NBA Player Gives Cars To 4-H Leaders Affected By Hurricanes

Terril D. Faul, Blanchard, Tobie M.  |  2/22/2006 2:36:51 AM

Tasha M. Miller, a 4-H volunteer from New Orleans who lost her home in Hurricane Katrina, hugs NBA star Amare Stoudemire after finding out she was one of 10 people awarded 2006 Toyota Prius hybrid from the basketball player and car dealership owner this weekend (Feb. 18).

A professional basketball player with the Phoenix Suns, Amare Stoudemire, presented new Toyota Prius cars to each of 10 Louisiana 4-H volunteer leaders who had suffered from hurricanes Katrina and Rita. The leaders and their parishes are, left to right, Tasha M. Miller and Dianne Jupiter, Orleans; Brenda Bulot, Plaquemines; Ellie Melancon, Jefferson; Cyndi Nguyen, Orleans; Marleen Federico, St. Bernard; Elaine Sanchez and Liljose-Marie Tompkins, Orleans; Debbie Gissel, Jefferson; and Leisa Lee, Vermilion.

News Release Distributed 02/21/06

"I’ve never won anything in my life," cried Tasha Miller.

But her day had come. Miller, a 4-H volunteer from New Orleans who lost her home in Hurricane Katrina, won a 2006 Toyota Prius hybrid from NBA star Amare Stoudemire.

Stoudemire, a center with the Phoenix Suns, gave away cars to 10 4-H volunteer leaders. Those volunteers lost homes, jobs and even loved ones in hurricanes Katrina and Rita.

"I think it is well-deserved," Stoudemire said. "They put so much time in the community."

Stoudemire owns a Toyota dealership and wanted to do something for victims of the hurricanes. He contacted the NBA for help, and because of 4-H’s work with the New Orleans Hornets over the years, the NBA suggested he reward 4-H leaders.

4-H is the youth development and outreach program of the nation’s land-grant university system. 4-H provides young people with a variety of educational projects and activities designed to help them develop knowledge and skills that will benefit them throughout their lives. It is directed in Louisiana by faculty in the LSU AgCenter, but volunteer leaders across the state play vital roles in helping to reach more young people.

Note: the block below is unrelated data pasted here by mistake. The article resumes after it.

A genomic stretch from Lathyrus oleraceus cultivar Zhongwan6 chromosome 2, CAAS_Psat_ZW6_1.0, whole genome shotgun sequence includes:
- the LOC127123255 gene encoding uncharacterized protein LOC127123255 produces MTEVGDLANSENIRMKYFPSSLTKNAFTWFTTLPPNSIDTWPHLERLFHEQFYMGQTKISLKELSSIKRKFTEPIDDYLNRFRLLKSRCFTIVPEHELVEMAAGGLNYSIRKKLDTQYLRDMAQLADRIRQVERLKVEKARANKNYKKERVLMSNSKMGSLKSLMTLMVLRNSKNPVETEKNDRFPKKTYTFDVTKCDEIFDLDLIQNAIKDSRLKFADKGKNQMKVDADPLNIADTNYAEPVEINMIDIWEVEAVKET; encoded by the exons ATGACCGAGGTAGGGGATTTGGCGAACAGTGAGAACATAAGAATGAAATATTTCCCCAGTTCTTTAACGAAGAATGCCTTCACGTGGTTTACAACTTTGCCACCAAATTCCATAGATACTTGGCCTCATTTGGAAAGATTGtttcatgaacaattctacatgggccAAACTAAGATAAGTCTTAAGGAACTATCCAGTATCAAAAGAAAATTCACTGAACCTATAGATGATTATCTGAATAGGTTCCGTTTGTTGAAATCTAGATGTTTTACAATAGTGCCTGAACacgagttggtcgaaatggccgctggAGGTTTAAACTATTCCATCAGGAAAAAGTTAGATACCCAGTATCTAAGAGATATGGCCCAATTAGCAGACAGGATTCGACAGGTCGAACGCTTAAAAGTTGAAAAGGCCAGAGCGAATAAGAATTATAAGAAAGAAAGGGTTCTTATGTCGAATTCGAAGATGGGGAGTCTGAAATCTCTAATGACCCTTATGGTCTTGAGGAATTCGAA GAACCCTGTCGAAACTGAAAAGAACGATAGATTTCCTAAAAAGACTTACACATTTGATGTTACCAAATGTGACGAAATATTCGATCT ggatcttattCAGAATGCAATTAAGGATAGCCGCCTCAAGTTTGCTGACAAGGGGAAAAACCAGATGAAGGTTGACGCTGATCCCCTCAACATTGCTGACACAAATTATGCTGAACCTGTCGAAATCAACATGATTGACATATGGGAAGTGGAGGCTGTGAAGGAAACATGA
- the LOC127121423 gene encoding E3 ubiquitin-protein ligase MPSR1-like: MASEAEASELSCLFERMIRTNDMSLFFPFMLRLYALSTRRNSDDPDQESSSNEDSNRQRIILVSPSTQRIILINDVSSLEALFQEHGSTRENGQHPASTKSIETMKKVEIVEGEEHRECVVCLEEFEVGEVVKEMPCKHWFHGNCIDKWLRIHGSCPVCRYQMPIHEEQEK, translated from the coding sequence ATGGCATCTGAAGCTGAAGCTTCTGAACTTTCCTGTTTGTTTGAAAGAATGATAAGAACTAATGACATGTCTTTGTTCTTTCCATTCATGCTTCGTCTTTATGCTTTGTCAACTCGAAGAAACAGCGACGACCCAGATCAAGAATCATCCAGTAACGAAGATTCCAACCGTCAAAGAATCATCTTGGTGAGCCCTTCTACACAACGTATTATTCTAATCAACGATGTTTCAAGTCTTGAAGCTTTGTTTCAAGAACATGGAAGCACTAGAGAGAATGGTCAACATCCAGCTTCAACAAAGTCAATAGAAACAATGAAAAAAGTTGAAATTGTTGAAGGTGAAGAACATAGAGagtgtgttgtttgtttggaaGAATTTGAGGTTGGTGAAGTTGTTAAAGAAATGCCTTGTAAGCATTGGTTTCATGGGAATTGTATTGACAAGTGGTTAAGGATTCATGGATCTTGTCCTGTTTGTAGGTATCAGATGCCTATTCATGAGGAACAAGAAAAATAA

The 10 finalists who received cars this weekend were selected from 30 applicants. They gathered at New Orleans’ City Park Saturday (Feb. 18) under the impression that only one would drive away with a new car.

The 6-foot, 11-inch Stoudemire drove up in the black Prius. The finalists, all women, greeted him and took turns sitting in the car.

As the women lined up for the "drawing" Stoudemire said, "You guys have been so great to the community – all of you are getting Toyotas."

The women and their family members erupted in cheers as nine more Priuses drove up. Some of the winners fell to the ground; others rushed to hug Stoudemire.

"We all got cars," exclaimed Ellie Melancon, a 4-H volunteer from Jefferson Parish.

"I can’t catch my breath. I’m so excited right now," said Elaine Sanchez, sitting in one of the new cars. "This is wonderful."

Stoudemire toured the site of what was Sanchez’s home in New Orleans East before the giveaway.

"I just had to reach out and bless them with something that’s coming from the heart," said Stoudemire, the top of his white track suit covered in make-up from hugs and kisses from the grateful women.

Terril Faul, the head of the LSU AgCenter’s 4-H program, was proud that Stoudemire chose 4-H and these women to honor.

"They are not looking for awards," Faul said of the finalists. "They really just enjoy working with youth and making a difference in their lives."

Miller, a mother of three, relocated to Willis, Texas, with her family after Hurricane Katrina. She was very active in the New Orleans area 4-H club that met at Jackson Barracks.

"I loved working as a 4-H volunteer," she said. "I was so excited to give back to the community."

Miller said she doesn’t believe she will return to New Orleans and is looking for a 4-H club to work with in Texas.

"I miss it. I miss my kids. They were a part of my life," she said.

All the women were able to drive off in their new cars with taxes and title fees also covered by Stoudemire.

Dianne Jupiter, shivering from excitement and the damp chill in the air that afternoon, ducked into a silver Pruis and shouted "It’s warm in here."

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Contact: Terril Faul at (225) 578-2196 or tfaul@agcenter.lsu.edu

Writer: Tobie Blanchard at (225) 578-5649 or tblanchard@agcenter.lsu.edu

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